IT’S NEVER TOO LATE
TO FALL IN LOVE …, AGAIN!
When I started writing this month’s column, an ad for a new TV show caught my eye. It was an announcement that the casting website was still open for the new show, THE GOLDEN BACHELOR! (Author’s note: Sorry, but by the time you read this all slots will have been filled.)
I’m guessing you are familiar with the success of the two previous shows, The Bachelor and The Bachelorette. Well, this version’s contestants are all over 60, and the handsome bachelor making his choice stands by the tagline “It’s never too late to fall in love …, again!”
Instead of hearing older people referred to as a has been, a curmudgeon, cranky, elderly, and an old geezer, what a pleasure it is to hear this new description as “a lifetime of experience, including love, loss and laughter, and still hoping for a spark that ignites a future full of endless possibilities!”
Maybe you don’t want to publicly be the next GOLDEN BACHELOR or BACHELORETTE, but I’m sure you want the life ahead to be full of connection, meaningful relationships, and the possibility of falling in love … again!
(By the way, this applies to current relationships as well as those that may occur in the future. Have you been married 30+ years and are feeling your partnership needs a boost? Maybe you are single and have realized that for years you put work first and took those around you for granted. You want to change. You want that spark that can re-ignite those endless possibilities!)
Did I just hear you say, “But how do I do that?” Well, you don’t have to wear red stilettos and a low-cut dress, nor do you require sporting a gold tailored suit and pink shirt by Armani (although sometimes a wardrobe makeover could be a great idea).
What you really need is a good look at who you are now. What do you have to offer? Gerry (that’s the guy in the picture) hosts barbecues, plays pickleball, dotes on his grandkids and likes exploring new places with friends. You don’t have to do all that, but how about asking yourself if you are interesting, kind, and fun to be with?
Whether you think you already are or if you need a refresher course in being interesting, kind, and fun to be with, here’s what I suggest – especially during retirement:
Step One*: Focus on being a positive and optimistic person. If you consider yourself negative, stop it. Yes, you can retrain your brain, so make it a priority in your life because:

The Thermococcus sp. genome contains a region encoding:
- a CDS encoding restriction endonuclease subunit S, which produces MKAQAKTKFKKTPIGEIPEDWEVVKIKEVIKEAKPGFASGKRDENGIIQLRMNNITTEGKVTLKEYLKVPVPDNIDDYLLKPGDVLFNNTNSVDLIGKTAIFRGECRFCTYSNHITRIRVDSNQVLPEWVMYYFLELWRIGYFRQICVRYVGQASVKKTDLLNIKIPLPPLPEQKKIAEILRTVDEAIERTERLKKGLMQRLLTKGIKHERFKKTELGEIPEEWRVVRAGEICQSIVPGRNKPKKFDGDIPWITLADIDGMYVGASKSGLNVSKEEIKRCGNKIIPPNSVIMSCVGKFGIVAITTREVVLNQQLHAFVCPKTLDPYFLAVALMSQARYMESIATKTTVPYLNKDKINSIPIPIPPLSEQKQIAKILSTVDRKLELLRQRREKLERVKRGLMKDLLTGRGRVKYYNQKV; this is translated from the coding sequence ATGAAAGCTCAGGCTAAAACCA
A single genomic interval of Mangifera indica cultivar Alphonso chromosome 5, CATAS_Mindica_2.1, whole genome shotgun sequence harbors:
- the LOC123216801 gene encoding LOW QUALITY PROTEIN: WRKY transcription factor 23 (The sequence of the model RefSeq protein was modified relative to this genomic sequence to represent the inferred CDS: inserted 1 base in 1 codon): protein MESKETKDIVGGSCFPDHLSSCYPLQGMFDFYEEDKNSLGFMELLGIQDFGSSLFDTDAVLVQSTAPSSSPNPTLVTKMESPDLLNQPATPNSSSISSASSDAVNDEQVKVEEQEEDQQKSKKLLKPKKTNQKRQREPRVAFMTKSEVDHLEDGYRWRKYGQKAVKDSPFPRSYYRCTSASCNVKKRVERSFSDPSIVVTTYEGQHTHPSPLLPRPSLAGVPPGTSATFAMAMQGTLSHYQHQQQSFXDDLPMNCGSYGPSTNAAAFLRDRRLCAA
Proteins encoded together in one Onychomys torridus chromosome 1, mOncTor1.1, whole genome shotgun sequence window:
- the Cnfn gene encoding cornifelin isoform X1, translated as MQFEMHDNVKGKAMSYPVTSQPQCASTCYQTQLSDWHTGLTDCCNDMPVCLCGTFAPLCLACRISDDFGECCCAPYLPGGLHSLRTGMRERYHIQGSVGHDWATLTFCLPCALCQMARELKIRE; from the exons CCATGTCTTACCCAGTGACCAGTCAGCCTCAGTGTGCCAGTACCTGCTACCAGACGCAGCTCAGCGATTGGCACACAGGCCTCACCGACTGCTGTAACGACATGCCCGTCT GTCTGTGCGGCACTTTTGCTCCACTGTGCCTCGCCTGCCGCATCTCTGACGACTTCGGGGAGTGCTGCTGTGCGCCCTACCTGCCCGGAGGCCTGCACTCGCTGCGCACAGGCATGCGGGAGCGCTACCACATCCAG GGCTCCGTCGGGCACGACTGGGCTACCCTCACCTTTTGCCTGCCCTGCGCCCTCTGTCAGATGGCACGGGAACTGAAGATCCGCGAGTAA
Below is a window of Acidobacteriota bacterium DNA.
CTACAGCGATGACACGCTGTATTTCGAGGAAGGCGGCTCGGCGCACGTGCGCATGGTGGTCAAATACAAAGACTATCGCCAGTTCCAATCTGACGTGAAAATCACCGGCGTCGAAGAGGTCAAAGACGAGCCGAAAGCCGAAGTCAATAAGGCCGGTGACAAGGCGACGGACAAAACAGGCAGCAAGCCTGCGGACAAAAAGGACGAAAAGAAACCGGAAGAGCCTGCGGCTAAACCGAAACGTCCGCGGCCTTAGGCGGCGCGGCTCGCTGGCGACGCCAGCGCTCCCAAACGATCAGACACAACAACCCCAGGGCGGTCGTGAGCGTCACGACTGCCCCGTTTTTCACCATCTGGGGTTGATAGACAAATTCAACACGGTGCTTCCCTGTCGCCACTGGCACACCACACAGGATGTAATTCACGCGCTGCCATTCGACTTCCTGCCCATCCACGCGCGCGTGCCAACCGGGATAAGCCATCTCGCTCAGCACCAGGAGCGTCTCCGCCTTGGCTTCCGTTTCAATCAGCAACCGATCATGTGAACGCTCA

A. Research has shown that 50 % of your personality is predetermined, 10 % is random, and 40 % is your intentional activity. That means you are in control!
B. You can direct this intentional activity to surrounding yourself with positive people. Recognize the people in your life that bring you down and become unavailable to them. If some are family, make a point of consciously avoiding large amounts of time together.
C. I’m giving you five things to do daily for 30 days that will help you train yourself to Make Happy a Habit!
a. Upon waking every morning say out loud three things you are grateful for.
b. At bedtime every night, write about a positive experience that occurred in the past 24 hours (one sentence or many about anything positive that occurred.)
c. Exercise 20 minutes a day (can be done in two 10 - minute intervals, if necessary)
d. Meditate five to seven minutes a day, either with an app (I like HEADSPACE) or just by listening to wordless music.
e. Perform a daily random act of kindness. (let someone in front of you in traffic; say something nice to a cashier, etc.)
Why is this topic important in a column about retirement? Because in retirement you’ll have more time to spend; you’ll want to be involved in a lot of different fun and rewarding activities. And simply put, people like to be around positive people.
Start practicing your Make Happy a Habit assignment now and enjoy noticing the effect you will have on others. Stick with it because it takes 30 days to make a habit.
Yes, it works. If you need some help discovering the road to your own happiness, contact me and we can talk.
*By the way, Steps Two, Three, and Four are ‘Repeat Step One.’